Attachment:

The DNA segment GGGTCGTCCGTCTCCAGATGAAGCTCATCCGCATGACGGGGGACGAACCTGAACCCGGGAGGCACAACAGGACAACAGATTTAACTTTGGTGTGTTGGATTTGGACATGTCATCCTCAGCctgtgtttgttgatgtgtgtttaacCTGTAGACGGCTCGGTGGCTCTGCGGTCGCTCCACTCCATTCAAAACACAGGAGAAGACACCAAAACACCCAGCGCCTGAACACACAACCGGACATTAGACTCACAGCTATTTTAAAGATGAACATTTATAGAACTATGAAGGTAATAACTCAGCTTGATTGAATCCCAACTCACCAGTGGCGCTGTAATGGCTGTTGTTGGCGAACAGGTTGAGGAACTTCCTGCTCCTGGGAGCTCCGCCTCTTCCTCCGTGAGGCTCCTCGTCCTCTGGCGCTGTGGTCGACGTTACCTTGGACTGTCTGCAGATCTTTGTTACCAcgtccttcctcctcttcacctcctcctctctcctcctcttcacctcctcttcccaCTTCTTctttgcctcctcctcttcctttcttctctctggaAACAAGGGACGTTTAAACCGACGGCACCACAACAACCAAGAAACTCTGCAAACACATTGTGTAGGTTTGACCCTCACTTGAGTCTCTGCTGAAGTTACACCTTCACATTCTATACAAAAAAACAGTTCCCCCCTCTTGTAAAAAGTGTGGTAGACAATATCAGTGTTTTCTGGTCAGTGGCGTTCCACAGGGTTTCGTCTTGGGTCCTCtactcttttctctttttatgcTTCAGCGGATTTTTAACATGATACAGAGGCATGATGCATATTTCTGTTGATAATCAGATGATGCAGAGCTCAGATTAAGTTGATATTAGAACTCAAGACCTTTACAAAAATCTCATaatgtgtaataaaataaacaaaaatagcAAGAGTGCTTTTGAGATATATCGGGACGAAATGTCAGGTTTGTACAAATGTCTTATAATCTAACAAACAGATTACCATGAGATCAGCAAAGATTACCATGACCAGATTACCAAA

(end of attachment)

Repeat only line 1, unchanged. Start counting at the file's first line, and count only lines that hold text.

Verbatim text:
The DNA segment GGGTCGTCCGTCTCCAGATGAAGCTCATCCGCATGACGGGGGACGAACCTGAACCCGGGAGGCACAACAGGACAACAGATTTAACTTTGGTGTGTTGGATTTGGACATGTCATCCTCAGCctgtgtttgttgatgtgtgtttaacCTGTAGACGGCTCGGTGGCTCTGCGGTCGCTCCACTCCATTCAAAACACAGGAGAAGACACCAAAACACCCAGCGCCTGAACACACAACCGGACATTAGACTCACAGCTATTTTAAAGATGAACATTTATAGAACTATGAAGGTAATAACTCAGCTTGATTGAATCCCAACTCACCAGTGGCGCTGTAATGGCTGTTGTTGGCGAACAGGTTGAGGAACTTCCTGCTCCTGGGAGCTCCGCCTCTTCCTCCGTGAGGCTCCTCGTCCTCTGGCGCTGTGGTCGACGTTACCTTGGACTGTCTGCAGATCTTTGTTACCAcgtccttcctcctcttcacctcctcctctctcctcctcttcacctcctcttcccaCTTCTTctttgcctcctcctcttcctttcttctctctggaAACAAGGGACGTTTAAACCGACGGCACCACAACAACCAAGAAACTCTGCAAACACATTGTGTAGGTTTGACCCTCACTTGAGTCTCTGCTGAAGTTACACCTTCACATTCTATACAAAAAAACAGTTCCCCCCTCTTGTAAAAAGTGTGGTAGACAATATCAGTGTTTTCTGGTCAGTGGCGTTCCACAGGGTTTCGTCTTGGGTCCTCtactcttttctctttttatgcTTCAGCGGATTTTTAACATGATACAGAGGCATGATGCATATTTCTGTTGATAATCAGATGATGCAGAGCTCAGATTAAGTTGATATTAGAACTCAAGACCTTTACAAAAATCTCATaatgtgtaataaaataaacaaaaatagcAAGAGTGCTTTTGAGATATATCGGGACGAAATGTCAGGTTTGTACAAATGTCTTATAATCTAACAAACAGATTACCATGAGATCAGCAAAGATTACCATGACCAGATTACCAAA